Beyond the Flogging-Video Debate
Lo and behold. Nizaamé Adl has arrived in at least one part of the country - and promises (threatens - if you do not agree with this version) to come soon to a location near you. It's no longer, then, just the matter of a debate between a blogger, who responded strongly and sensibly to what was probably the Urdu version of an email from Anila Weldon that has been doing the usual rounds. Read them both, if you haven't already.
My only comment on AW's email - since many others have already responded to most of this and similar views - is about the line that says "Nowhere in the world does one react to a video specially the one made on a handy camera..." Hmmmm. Really, Anila? Remember Rodney King?The debate has raged much more widely for the past few days on every conceivable electronic and print forum. Even Taliban spokesmen (no point in ever using 'spokespersons' in their context!) seem confused. Appearing on different TV channels they - (and even the same person on different occasions) - alternately share the views held by Anila and others who feel that the video is fake and, in other interviews, defiantly stand their ground and defend the flogging. A senior Tehreeké Taliban leader, Muslim Khan sahab, not only did not consider challenging the authenticity of the video but also went so far as to say that the girl was lucky she was only flogged because of insufficient evidence!!! Had full proof been available, she would have been stoned. Watch his interview. This is definitely a first! I've never heard that under any system - much less under one that aligns itself with a divinely inspired one - an unproven crime, gets a reduced sentence. Will the new spate of Qazis make statements like, "Err .. we can't prove theft, but, hmmm, the guy kinda does look suspicious. I'd say let's just get his pinkie this time." - ? The same maulana, in the opening statement of the above linked video, also criticizes the way the punishment was given, because it was meted out in full public view and not inside the house. Soddy Arabians would beg to differ. They stone to death or behead in public, based on the Qurãnic injunction quoted in an interview by journalist Ansar Abbasi that says people must view the punishment.
"My own take is that if the video is fake, the creators certainly went through a lot of unnecessary trouble staging this episode and then left mistakes in! Not the kind of thing proper film makers and editors are likely to slip up on, I imagine. I mean this has to be professional work, na? It couldn't be an amateur effort: Who'd pay for the 'extras' ... all those people, including kids, standing around? I am surprised all the critics missed out on the possibility of there being a man under that bürqa. Or is that only done when an escape is desired? I know for a fact, as do you, that this kind of thing happens in real life all the time in areas under the Taliban … and much worse happens in Soddy Arabia in full public view. There is no restriction on filming it, nor should there be - after all the perpetrators are not ashamed but are actually proud of following what they think is Sharea or Islam."I, therefore, choose to stand by the following paragraph that appears at the end of NYT's editorial:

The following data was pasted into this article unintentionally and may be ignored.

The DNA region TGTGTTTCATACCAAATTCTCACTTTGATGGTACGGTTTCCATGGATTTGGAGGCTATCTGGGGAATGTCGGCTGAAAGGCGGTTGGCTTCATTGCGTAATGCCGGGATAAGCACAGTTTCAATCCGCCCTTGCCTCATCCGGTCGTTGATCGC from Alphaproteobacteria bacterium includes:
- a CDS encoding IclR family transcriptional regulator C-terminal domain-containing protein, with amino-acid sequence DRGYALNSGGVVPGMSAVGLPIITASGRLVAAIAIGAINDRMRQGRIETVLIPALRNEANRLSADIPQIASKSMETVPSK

"Many Pakistanis have wasted their time decrying the video as a conspiracy intended to defame Islam and Pakistan. They should be demanding that the army — Pakistan’s strongest and most functional institution — defend against an insurgency that increasingly threatens the state. Like their military and political leaders, Pakistan’s people are in a pernicious state of denial about where the real danger lies."Of course, it may already be too late. Threats to women activists have begun in more earnest than before, forcing some to retreat to safer spaces. Threats to women on the street have increased. People are already being jailed for not praying according to one news report on TV. (My friend, Dr. Shamim, an earnest Muslim, wonders if prayers uttered under the threat of jails are earnest and will be heard by God.)
The puritan Takfiri ideology adopted by the Pakistani Taliban militants has repeatedly brought them to conflict with gaddi nashin, the descendants of Sufi saints who yield great political power in Pakistan. Their ranks include Yusaf Raza Gilani, the Pakistani prime minister, and Shah Mehmood Qureshi, the foreign minister. To date, the conflict has been limited to gaddi nashin in the Khyber tribal agency, to the east of Peshawar, and Swat. The commander of Lashkar-i-Islami, Mangal Bagh, had last year expelled Pir Saif-ur-Rehman, a gaddi nashin, after their followers fought armed battles. He now lives in exile in central Punjab province.
Lashkar-i-Islami continues to clash with followers of Noor-ul-Haq Qadri, another leader of Sufi followers in the Khyber Agency who has been appointed a junior minister in the federal cabinet. The Swat Taliban faced their stiffest resistance from Pir Samiullah, a gaddi nashin who had formed a militia of followers and killed about 100 militants. He was shot dead in December in a battle with the Taliban, after army units called in for support went to the wrong location. His corpse was exhumed by militants and put on display at the main square of Mingora, the capital of Swat region, to be buried later at an undisclosed location.